Coral Reefs

Coral reefs are an ecosystem that have the second biggest biodiversity in the world and have been described as the rainforests of the ocean. For years they have been threatened by man. Physical destruction from boats, fishing and pollution. Now their biggest threat may be from climate change.

15% of the world’s reefs have already been lost and 30% may die in the next 30 years.

Coral reefs are a complex ecosystem – tiny sea anemone-like polyps build coral reefs by secreting brittle, limestone skeletons. Algae support the polyps by converting sunlight and carbondioxide into sugars that feed them; the polyps, in turn ooze waste products that nurture the algae.

Coral grows near the surface of the water. Coral forming polyps.

A rise of sea temperatures by as little as 1 or 2°C can cause a major coral bleaching event where the algae, which feed the coral growing polyps, die. A rise of 3 or 4°C will mean that the algae never returns.

Rises in dissolved, acidic, carbon dioxide in the sea water also means that the polyps are unable to form coral through calcification. Coral is made from calcium carbonate which dissolves in acid. Decomposing algae from bleaching events, will increase dissolved carbon dioxide in the water.

Warmer sea water also leaves the reefs more vulnerable to pollutants and diseases.

Australia’s Great Barrier Reef is at the brink of a major bleaching event at the moment with sea water up to 2°C warmer than normal. This will be the third bleaching in six years, increasing the risk that the reef may never recover.

If we lose our coral reefs we lose not only the wildlife that lives there, income from tourism, but also protection for the coasts from the increased number of storms expected from climate change. This was shown after the Boxing Day earthquake off Aceh, Indonesia caused the devastating Tsunami.

Islands protected by unspoilt coral reefs like Surin Island and the Maldives appeared to have suffered less damage and suffered less casualties. The reefs absorbed most of the power of the giant waves.

Rising Sea Levels – The World

Global average sea levels have risen by 10 – 25 cms over the past 100 years. In the next 100 years they could rise by another 50 cms (maybe more).

This is due, not only to melting polar ice and glaciers adding extra water to the seas, but to the sea water expanding as it heats up.

This could mean total disaster for many islands and coastal areas, especially river delta areas.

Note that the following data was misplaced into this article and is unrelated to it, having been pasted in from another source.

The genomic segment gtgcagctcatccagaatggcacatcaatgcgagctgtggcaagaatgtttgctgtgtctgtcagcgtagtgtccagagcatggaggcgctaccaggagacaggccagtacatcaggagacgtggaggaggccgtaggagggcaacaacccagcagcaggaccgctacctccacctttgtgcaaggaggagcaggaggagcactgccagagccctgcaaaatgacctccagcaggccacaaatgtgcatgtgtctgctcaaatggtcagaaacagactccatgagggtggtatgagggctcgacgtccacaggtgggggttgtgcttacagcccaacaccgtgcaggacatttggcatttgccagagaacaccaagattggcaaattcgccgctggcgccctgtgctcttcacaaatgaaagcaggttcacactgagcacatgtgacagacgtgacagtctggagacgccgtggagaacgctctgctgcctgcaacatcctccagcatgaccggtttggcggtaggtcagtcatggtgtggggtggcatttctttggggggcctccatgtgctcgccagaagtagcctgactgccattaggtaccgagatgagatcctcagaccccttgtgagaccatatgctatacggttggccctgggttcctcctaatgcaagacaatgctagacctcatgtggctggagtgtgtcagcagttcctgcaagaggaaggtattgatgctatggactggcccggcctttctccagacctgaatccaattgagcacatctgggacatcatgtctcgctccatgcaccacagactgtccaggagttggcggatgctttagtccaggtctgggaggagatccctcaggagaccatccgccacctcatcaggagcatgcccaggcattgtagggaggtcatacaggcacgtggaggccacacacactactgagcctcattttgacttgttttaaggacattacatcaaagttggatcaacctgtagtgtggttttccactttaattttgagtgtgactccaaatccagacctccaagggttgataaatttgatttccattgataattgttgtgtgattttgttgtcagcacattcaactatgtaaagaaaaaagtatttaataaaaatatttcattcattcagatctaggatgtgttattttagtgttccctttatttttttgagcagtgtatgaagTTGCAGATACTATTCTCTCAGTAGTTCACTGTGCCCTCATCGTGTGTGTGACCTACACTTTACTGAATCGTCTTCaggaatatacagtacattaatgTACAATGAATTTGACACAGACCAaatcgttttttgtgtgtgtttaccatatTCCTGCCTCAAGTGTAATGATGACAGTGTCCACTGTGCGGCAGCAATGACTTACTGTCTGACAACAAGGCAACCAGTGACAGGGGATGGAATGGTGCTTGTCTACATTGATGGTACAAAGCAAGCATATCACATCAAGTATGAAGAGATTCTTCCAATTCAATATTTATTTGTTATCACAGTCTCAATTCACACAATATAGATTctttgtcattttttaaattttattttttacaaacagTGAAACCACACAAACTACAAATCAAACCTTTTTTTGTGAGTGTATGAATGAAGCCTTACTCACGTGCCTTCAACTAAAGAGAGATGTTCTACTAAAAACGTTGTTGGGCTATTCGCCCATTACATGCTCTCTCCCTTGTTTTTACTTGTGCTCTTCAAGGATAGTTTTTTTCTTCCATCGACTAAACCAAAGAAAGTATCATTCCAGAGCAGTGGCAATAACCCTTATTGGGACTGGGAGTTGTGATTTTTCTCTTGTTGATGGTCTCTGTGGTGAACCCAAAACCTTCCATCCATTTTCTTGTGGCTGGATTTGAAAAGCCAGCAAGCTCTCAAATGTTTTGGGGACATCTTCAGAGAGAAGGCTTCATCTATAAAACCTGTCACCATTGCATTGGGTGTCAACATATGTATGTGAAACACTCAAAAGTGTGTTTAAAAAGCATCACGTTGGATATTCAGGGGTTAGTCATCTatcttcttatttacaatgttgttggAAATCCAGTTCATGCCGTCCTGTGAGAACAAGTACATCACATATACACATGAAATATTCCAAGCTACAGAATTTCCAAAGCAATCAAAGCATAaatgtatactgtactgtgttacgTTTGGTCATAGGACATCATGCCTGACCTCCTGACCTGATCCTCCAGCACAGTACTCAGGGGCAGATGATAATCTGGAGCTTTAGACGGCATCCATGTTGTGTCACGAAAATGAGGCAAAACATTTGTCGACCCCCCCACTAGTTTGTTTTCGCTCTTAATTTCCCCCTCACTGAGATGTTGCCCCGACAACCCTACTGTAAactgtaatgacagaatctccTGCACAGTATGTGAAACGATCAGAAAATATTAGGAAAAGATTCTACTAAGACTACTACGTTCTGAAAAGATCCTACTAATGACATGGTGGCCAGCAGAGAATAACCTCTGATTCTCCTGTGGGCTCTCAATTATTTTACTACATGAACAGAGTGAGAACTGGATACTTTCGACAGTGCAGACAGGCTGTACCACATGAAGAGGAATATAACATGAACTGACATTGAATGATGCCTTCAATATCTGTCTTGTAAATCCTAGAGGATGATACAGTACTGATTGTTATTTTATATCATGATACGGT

A sea level rise of 1 metre could mean estimate land losses of 0.05% in Uruguay, 1% in Egypt, 6% in the Netherlands, 17.5% in Bangladesh and up to 80% for Atoll Majuro in the Marshall Islands.

Bangladesh consists mainly of low lying deltas – rising sea levels, together with increased tropical storms will see millions of people having to flee their homes.

In the Pacific Ocean there many tiny islands that are at risk of being totally covered by the sea. Two islands: Tebua Tarawa and Abanuea (the beach which is long lasting) in the Kiribati group of islands, have already been covered by sea water.

On the right, Tepuka Savilivili is another islet that has been destroyed by rising seas, which washed off the coconut trees and other vegetation.

Tuvalu, a group of nine coral atolls has started to evacuate is population to New Zealand. 75 people are moving annually. This picture shows the centre of the island flooding during a very high tide.

In river delta areas are richly fertile agricultural areas and many large cities. The impact on populations and economies could be very large indeed.

In other areas coastal erosion could increase, and salty sea water could spoil underground aquifers of freshwater that local populations rely on for drinking.

Melting polar ice could also affect ocean water movement. It is thought that the Gulf Stream could be diverted further south by the addition of cold water from the north, changing much of western Europe’s weather patterns.

Even if you live safely on a hill, rising sea levels will affect you. So many large populations of people live in areas at risk of permanent flooding, you will either be paying for their protection, or for their resettlement.